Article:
Egypt's minority Christians in tenuous position after anti-American unrest in Egypt and across the Middle East.
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Egypt's minority Christians remain in the eye of the storm of anti-American unrest in Egypt and across the Middle East.
After US authorities identified the key figure behind a crude film that denigrates Islam as a Coptic Christian of Egyptian origin living in Los Angeles, Copts in Egypt were bracing all weekend for sectarian violence to be directed against them.
There were reports of sporadic incidences, but not the wave of violence that was feared.
A 14-minute trailer of a film, titled "Innocence of Muslims," mocks Islam and insults the Prophet Mohamed as a womanizer, a child molester and a fraud, and has ignited protests around the Muslim world as well as attacks on American and other Western embassies, including one in Libya that killed the US ambassador and three other Americans.
"It is very tense here for sure. The Copts definitely feel that tension very much," said Sally Moore, a Copt who also served among the leaders of the Revolutionary Youth Council during the 2011 demonstrations in Cairo's Tahrir Square that led to the toppling of the late Hosni Mubarak.
On Friday, Copts gathered in front of the Coptic cathedral in downtown Cairo holding signs that denounced the film. The Coptic Christian Church issued a statement rejecting all "defamation'' of the Muslim faith and the church hierarchy has vowed that Christians will join their "brotherly Muslims" in protests and sit-ins against the film.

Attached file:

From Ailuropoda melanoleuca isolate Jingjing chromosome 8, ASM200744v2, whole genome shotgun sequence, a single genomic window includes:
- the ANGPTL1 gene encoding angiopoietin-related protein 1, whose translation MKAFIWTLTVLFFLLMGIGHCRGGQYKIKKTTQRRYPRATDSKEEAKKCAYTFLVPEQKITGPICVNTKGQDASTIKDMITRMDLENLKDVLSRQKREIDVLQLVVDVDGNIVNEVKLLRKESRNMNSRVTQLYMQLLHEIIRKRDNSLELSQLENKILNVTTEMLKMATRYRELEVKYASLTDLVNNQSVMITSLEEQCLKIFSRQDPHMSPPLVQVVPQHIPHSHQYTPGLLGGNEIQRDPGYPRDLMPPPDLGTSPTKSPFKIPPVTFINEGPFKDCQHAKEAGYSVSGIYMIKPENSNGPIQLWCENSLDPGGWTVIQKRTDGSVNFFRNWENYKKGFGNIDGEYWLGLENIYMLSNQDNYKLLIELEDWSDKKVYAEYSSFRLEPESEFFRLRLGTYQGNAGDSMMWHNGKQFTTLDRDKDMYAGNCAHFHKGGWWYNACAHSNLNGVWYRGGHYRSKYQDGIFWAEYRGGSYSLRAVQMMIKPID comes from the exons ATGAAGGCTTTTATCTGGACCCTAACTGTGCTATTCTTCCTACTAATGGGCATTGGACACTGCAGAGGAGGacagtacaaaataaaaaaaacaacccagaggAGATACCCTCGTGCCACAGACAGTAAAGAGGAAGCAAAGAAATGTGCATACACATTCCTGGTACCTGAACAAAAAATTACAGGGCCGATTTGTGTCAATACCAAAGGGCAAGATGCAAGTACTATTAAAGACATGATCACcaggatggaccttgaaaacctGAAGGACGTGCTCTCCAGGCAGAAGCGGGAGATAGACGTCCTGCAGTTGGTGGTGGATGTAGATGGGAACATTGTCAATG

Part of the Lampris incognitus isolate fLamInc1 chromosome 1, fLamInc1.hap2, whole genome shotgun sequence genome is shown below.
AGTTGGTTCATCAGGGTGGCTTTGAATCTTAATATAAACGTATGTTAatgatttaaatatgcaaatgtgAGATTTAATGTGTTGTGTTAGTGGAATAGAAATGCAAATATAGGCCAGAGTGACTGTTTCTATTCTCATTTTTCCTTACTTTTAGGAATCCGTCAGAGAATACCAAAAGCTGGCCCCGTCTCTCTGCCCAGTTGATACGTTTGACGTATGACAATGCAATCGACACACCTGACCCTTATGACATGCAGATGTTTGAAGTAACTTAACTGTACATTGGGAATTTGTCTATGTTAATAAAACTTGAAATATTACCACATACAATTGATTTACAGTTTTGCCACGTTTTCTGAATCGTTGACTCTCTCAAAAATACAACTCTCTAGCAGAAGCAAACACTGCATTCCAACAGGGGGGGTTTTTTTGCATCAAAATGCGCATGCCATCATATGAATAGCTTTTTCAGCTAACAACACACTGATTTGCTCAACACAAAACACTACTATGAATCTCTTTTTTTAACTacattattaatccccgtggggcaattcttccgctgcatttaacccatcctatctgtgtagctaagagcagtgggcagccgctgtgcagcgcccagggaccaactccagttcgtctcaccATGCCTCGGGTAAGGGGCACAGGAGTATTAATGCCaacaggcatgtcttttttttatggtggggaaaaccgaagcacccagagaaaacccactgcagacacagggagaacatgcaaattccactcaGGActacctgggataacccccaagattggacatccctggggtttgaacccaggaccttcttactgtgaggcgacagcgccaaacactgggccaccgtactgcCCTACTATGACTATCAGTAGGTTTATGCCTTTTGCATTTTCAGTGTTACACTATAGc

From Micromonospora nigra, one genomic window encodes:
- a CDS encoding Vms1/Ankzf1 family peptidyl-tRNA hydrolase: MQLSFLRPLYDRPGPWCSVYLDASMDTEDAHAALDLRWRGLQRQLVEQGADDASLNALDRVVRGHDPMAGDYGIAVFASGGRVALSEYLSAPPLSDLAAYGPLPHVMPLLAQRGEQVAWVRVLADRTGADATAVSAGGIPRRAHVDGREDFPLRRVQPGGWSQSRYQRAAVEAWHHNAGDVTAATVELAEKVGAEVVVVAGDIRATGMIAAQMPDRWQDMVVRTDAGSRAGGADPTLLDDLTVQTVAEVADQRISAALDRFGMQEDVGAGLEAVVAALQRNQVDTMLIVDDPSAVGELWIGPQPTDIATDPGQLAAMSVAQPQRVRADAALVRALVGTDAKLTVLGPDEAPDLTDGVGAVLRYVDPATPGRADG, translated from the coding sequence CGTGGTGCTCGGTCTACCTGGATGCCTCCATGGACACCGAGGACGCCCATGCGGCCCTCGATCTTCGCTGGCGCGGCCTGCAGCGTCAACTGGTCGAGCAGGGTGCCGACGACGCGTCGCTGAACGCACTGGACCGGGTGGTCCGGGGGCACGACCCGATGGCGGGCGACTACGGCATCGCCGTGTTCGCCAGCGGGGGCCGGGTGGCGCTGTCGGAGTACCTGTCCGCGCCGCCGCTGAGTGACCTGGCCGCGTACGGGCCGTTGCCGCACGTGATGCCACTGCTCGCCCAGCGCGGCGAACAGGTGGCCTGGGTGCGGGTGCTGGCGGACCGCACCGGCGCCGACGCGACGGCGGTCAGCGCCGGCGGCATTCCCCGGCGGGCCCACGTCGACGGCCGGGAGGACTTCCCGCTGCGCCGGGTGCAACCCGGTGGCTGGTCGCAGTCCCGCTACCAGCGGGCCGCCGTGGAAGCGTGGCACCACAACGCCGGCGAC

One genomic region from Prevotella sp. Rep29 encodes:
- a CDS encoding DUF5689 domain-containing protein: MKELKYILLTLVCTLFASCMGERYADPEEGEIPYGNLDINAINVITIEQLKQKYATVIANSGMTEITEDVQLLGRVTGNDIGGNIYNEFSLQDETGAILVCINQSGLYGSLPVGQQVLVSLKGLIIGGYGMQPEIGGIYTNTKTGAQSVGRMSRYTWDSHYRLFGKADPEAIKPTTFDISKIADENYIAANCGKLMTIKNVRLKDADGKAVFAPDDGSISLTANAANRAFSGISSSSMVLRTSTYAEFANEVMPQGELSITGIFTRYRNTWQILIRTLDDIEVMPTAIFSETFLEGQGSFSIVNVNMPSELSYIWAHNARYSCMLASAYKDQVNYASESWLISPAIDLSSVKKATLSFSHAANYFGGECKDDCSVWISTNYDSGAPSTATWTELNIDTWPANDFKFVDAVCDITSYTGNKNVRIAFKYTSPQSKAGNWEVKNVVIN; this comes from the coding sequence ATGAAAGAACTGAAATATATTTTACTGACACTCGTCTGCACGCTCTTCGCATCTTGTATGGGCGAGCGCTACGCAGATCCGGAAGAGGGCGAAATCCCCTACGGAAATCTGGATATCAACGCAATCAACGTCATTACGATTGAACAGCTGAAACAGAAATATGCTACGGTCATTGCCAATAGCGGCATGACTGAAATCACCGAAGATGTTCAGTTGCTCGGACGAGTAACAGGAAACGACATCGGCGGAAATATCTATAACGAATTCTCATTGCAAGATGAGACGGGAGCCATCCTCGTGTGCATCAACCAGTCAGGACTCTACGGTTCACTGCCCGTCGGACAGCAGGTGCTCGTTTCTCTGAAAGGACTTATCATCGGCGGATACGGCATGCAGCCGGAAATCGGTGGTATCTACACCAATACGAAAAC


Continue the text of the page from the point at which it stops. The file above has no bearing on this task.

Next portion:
"This is part of a wicked campaign against religions, aimed at causing discord among people, especially Egyptians," read the statement issued Wednesday by the Sacred Congregation of the Coptic Church.
Among Copts, who represent somewhere between 5 and 10 percent of Egypt's population of approximately 80 million, there is a growing sense of dread wafting through the air like incense in Christian minority enclaves such as Cairo's neighborhood of Shubra and small villages on the outskirts of large towns like Minya and Sohag.
For decades and even centuries, the Christians, who trace their religious tradition back to at least the 4th century in Egypt and are part of an Eastern Orthodox rite, have endured intolerance and spates of violence that sometimes erupts into full-fledged massacres of innocents. Churches have been bombed and sprayed with gunfire throughout the last three decades.
Not surprisingly, that has prompted Copts from Egypt to emigrate to Western countries, particularly America, a steady pattern over at least the last half century that has dramatically picked up a pace according to those studying the issue and church officials.
There is no official census in Egypt that confirms the current size of the population, but the withering impact of this pattern of emigration is said to have diminished the presence of Copts in Egypt considerably.
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Charles M. Sennott